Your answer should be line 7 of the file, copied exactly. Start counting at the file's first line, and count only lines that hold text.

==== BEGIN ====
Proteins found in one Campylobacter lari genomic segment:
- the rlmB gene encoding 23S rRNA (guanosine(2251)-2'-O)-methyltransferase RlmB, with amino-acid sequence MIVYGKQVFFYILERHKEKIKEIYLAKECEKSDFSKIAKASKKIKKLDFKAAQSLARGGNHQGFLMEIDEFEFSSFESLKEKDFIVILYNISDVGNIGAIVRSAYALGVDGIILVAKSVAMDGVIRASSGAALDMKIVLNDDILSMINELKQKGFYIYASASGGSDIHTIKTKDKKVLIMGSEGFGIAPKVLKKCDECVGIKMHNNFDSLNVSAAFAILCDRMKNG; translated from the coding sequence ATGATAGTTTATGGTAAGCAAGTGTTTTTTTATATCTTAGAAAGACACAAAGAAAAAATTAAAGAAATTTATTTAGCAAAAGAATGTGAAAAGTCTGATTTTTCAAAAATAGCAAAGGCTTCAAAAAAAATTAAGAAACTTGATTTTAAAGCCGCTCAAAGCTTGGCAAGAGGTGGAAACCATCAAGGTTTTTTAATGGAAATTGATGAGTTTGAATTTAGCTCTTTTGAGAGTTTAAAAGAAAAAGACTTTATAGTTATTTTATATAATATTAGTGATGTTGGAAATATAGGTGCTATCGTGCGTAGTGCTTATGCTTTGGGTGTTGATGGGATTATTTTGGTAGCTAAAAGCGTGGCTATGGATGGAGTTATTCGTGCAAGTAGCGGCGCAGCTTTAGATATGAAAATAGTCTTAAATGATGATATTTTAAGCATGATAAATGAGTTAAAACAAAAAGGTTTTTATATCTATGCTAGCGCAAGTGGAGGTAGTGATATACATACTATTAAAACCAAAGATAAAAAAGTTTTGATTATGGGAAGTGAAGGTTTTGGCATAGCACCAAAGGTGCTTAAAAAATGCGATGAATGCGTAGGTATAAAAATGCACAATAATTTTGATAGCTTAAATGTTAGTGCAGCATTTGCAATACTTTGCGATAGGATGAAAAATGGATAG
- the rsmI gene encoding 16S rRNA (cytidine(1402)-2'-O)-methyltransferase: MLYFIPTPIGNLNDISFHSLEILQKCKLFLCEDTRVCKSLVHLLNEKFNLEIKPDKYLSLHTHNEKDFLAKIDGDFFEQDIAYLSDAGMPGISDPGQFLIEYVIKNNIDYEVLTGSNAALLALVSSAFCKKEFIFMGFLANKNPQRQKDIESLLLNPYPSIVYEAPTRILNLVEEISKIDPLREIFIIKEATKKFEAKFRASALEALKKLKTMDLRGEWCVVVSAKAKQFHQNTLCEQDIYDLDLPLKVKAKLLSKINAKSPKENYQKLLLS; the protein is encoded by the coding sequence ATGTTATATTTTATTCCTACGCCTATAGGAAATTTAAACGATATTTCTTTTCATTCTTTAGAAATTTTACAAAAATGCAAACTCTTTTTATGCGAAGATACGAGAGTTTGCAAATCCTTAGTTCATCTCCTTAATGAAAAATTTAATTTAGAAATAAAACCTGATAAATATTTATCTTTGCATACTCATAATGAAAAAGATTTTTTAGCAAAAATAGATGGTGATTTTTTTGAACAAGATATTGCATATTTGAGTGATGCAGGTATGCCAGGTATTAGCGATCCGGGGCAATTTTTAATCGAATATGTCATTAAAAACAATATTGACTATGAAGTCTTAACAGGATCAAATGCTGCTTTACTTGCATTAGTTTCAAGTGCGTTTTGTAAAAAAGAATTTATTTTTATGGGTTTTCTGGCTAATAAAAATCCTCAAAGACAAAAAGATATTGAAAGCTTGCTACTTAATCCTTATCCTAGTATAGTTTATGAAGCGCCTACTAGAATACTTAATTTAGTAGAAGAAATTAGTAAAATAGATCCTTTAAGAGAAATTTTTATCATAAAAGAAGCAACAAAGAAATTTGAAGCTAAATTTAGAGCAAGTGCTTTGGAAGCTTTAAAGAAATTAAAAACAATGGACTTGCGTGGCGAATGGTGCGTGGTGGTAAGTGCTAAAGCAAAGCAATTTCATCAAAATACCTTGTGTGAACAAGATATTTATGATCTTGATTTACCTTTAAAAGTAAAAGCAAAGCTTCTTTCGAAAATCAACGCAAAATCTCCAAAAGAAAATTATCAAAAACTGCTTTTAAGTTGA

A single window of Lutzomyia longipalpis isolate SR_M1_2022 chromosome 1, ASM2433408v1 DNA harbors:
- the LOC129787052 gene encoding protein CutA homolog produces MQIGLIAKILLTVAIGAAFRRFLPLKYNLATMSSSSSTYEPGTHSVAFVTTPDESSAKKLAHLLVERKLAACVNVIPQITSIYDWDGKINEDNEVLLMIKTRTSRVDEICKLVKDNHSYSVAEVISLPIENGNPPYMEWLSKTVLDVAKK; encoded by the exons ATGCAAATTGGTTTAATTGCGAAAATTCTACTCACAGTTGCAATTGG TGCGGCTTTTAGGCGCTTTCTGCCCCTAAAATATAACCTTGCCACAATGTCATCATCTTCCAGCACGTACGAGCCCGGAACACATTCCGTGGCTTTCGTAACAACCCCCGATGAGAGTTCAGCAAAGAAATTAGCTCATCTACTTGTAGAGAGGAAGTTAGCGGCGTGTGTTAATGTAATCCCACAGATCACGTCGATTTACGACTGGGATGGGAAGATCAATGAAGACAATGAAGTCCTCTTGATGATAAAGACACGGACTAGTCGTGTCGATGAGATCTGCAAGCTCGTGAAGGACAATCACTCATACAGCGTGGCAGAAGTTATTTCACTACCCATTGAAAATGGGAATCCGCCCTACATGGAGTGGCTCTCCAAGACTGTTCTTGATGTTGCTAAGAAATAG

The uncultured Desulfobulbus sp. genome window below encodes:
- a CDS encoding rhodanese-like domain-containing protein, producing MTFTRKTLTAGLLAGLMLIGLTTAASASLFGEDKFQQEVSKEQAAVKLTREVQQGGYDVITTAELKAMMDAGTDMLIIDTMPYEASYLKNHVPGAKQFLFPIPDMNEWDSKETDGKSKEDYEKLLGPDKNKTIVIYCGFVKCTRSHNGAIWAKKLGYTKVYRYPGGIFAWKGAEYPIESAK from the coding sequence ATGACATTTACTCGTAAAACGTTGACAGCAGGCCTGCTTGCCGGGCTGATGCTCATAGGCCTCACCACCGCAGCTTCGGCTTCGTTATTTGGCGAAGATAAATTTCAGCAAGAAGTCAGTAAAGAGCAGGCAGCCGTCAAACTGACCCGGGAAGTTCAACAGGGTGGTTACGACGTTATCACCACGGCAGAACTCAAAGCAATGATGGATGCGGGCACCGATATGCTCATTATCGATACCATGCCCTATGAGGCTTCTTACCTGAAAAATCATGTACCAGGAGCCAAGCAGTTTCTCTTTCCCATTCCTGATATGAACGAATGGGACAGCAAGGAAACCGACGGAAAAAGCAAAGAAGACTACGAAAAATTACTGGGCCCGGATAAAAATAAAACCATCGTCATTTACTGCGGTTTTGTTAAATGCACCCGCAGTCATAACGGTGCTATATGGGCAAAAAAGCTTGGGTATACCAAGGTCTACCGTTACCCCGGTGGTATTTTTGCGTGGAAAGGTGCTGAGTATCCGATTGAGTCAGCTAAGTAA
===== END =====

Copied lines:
- a CDS encoding rhodanese-like domain-containing protein, producing MTFTRKTLTAGLLAGLMLIGLTTAASASLFGEDKFQQEVSKEQAAVKLTREVQQGGYDVITTAELKAMMDAGTDMLIIDTMPYEASYLKNHVPGAKQFLFPIPDMNEWDSKETDGKSKEDYEKLLGPDKNKTIVIYCGFVKCTRSHNGAIWAKKLGYTKVYRYPGGIFAWKGAEYPIESAK from the coding sequence ATGACATTTACTCGTAAAACGTTGACAGCAGGCCTGCTTGCCGGGCTGATGCTCATAGGCCTCACCACCGCAGCTTCGGCTTCGTTATTTGGCGAAGATAAATTTCAGCAAGAAGTCAGTAAAGAGCAGGCAGCCGTCAAACTGACCCGGGAAGTTCAACAGGGTGGTTACGACGTTATCACCACGGCAGAACTCAAAGCAATGATGGATGCGGGCACCGATATGCTCATTATCGATACCATGCCCTATGAGGCTTCTTACCTGAAAAATCATGTACCAGGAGCCAAGCAGTTTCTCTTTCCCATTCCTGATATGAACGAATGGGACAGCAAGGAAACCGACGGAAAAAGCAAAGAAGACTACGAAAAATTACTGGGCCCGGATAAAAATAAAACCATCGTCATTTACTGCGGTTTTGTTAAATGCACCCGCAGTCATAACGGTGCTATATGGGCAAAAAAGCTTGGGTATACCAAGGTCTACCGTTACCCCGGTGGTATTTTTGCGTGGAAAGGTGCTGAGTATCCGATTGAGTCAGCTAAGTAA